You may review eligibility requirements and apply for a grant at http://www.vitaminangels.org/become-field-partner .

Does This Establish A Client-Physician Relationship?

Good question! And one that needs exploring before a center begins offering prenatal vitamins to clients. There are several aspects to consider in finding the answer…

  1. If you are a medical clinic, and you give the patient prenatal vitamins when you discharge her following an ultrasound with prenatal vitamins, then the patient/physician relationship is terminated.
  2. A standard consent and release would likely cover prenatal vitamins. For good measure, you might want to refine the consent and medical release to specifically include the dispensing of prenatal vitamins. There is no need for a standing order.
  3. If you are non-medical, the answer it is not as clear. If you hand out vitamins that don't require a prescription, it is not recommended to have an MD provide a standing order. Grocery stores, for example, distribute prenatal vitamins, and are not subject to oversight by an MD, which means there is no risk of establishing a physician/patient relationship.

Abortion-Breast Cancer Link Explodes in Asia

bcpi logo169

by Joel Brind, Ph.D.

A new systematic review and meta-analysis of abortion and breast cancer (ABC link) in China, was just published in November, 2013 in the prestigious, peer-reviewed international cancer journal, “Cancer Causes and Control”. It showed that the overall risk of developing breast cancer among women who had one or more induced abortions was significantly increased by 44%. In this meta-analysis (a study of studies in which results from many studies are pooled), Dr. Yubei Huang et al. combined all 36 studies that have been published through 2012 on the ABC link in China.

Also in peer-reviewed journals in 2013, Dr. Ramchandra Kamath et al. reported an odds ratio (a measure of relative risk) of 6.38 and Dr. A.S. Bhadoria et al. reported a relative risk of 5.03, i.e., a 5-fold—or 403%--increased risk of getting breast cancer among Indian women who have had any abortions. Not only are these relative risks much stronger than had been reported anywhere before (e.g., the 1.44 reported by Huang et al. in China and the 1.3 reported by my colleagues and I in our worldwide meta-analysis of 1996), but also in 2013, Dr. S. Jabeen and colleagues reported a relative risk of 20.62 among women in Bangladesh!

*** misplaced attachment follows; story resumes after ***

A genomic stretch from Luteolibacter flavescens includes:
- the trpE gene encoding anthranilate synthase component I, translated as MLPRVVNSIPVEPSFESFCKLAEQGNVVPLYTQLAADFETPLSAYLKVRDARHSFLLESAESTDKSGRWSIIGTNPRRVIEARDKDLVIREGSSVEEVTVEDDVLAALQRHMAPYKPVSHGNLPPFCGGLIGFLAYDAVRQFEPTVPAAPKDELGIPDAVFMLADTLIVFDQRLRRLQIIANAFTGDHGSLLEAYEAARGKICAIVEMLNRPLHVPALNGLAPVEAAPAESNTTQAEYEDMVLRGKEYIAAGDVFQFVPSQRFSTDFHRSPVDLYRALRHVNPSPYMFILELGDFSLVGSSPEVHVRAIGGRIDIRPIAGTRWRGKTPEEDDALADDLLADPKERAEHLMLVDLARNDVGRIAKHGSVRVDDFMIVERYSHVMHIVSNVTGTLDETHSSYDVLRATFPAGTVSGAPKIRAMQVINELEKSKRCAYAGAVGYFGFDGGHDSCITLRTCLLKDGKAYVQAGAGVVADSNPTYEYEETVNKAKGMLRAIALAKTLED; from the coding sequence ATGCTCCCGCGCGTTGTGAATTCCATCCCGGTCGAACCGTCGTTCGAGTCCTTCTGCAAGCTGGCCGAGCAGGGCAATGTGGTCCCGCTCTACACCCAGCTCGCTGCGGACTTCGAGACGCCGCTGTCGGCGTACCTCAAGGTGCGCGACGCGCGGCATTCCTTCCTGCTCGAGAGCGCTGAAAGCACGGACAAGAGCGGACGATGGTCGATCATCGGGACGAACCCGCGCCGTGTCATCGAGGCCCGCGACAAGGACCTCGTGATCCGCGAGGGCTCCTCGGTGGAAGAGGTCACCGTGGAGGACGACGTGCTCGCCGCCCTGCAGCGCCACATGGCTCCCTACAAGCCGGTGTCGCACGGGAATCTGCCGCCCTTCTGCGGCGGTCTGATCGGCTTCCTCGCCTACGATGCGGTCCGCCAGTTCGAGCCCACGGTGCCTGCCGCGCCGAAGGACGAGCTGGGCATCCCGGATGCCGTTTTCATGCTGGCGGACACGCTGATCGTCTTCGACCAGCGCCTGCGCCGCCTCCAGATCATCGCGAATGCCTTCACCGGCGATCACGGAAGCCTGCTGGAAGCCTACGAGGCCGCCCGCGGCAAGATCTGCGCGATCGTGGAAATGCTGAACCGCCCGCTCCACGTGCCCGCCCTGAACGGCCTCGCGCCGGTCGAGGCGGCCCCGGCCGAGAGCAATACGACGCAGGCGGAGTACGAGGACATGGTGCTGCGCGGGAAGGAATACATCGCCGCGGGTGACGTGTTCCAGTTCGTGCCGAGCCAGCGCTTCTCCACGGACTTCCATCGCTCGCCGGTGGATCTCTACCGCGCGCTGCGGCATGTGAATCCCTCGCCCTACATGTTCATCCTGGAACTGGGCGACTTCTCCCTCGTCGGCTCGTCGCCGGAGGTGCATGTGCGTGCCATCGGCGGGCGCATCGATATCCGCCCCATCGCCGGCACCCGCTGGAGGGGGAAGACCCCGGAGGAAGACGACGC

These new Asian studies change the game in ABC link research, and should completely abolish any credibility of the "politically correct" dictum of the US National Cancer Institute (NCI; a federal agency like the IRS and the NSA) that the ABC link is nonexistent.

Several reasons for this can be enumerated:

  1. The Huang meta-analysis reproduces and validates our findings from 1996, even showing a slightly stronger link (1.44 v. 1.3, respectively), and on entirely different populations of women (Chinese women since 1988 v. worldwide women from 1957-1996, respectively).
  2. The Huang meta-analysis also demonstrated what is called a "dose effect", i.e., two abortions increase the risk more than one abortion (76% risk increase with two or more abortions), and three abortions increase the risk even more (89% risk increase with three or more abortions). Risk factors that show such a clear dose effect have more credibility.
  3. The new Asian studies—especially those from the subcontinent—put the final nail in the coffin of the main argument used to discredit the ABC link, variously called the "response bias" or "recall bias" or "reporting bias" argument. The argument goes like this. Due to social stigma that is attached to having an induced abortion, healthy women are more likely to deny prior abortions in their medical history study questionnaire than are women who've developed breast cancer. Hence, the argument goes, it would erroneously appear that abortion is more frequent among women who have had breast cancer.

Although no credible evidence for this response bias hypothesis has ever been presented (and plenty of good evidence against it) in ABC link research, the NCI and others have continually cited it as if it were a matter of fact, to deny the reality of the ABC link. The fact is that such response bias is only even plausible when the relative risk is relatively low, such as around 1.5. But such bias becomes extremely implausible when the relative risk is strong—e.g. 5 or 6 or more. Thus, while one might attempt to explain how some women with breast cancer might be more or less inclined to report their history of induced abortion, the numbers from India and Bangladesh are just too overwhelming: In the Jabeen study, 262 breast cancer patients were compared to 262 healthy (control) women. It was found that 231 of the patients (88%) had had any abortions, whereas only 70 out of the 262 healthy women (27%) had had any abortions!

It is important to note that the Jabeen data does raise the question as to why there should be such a strong link in Bangladesh, if abortion should have the same effect on women everywhere The answer is straightforward: In Bangladesh, breast cancer is still rare because a)early marriage and childbearing—the best known protection against breast cancer—is nearly universal; b) breastfeeding (also a protective factor against breast cancer) is also nearly universal, as is c) the lack of alcohol consumption (a known risk factor). Consequently, there's not much in Bangladesh besides abortion to cause breast cancer, so it really stands out.

It is really frightening when you start doing the math on the impact of abortion on a population of over a billion women—in India and China alone: Just a 2% lifetime risk of breast cancer due to abortion—a very conservative estimate—means upwards of 10 million women getting breast cancer, and millions dying from it. Welcome to the real war on women.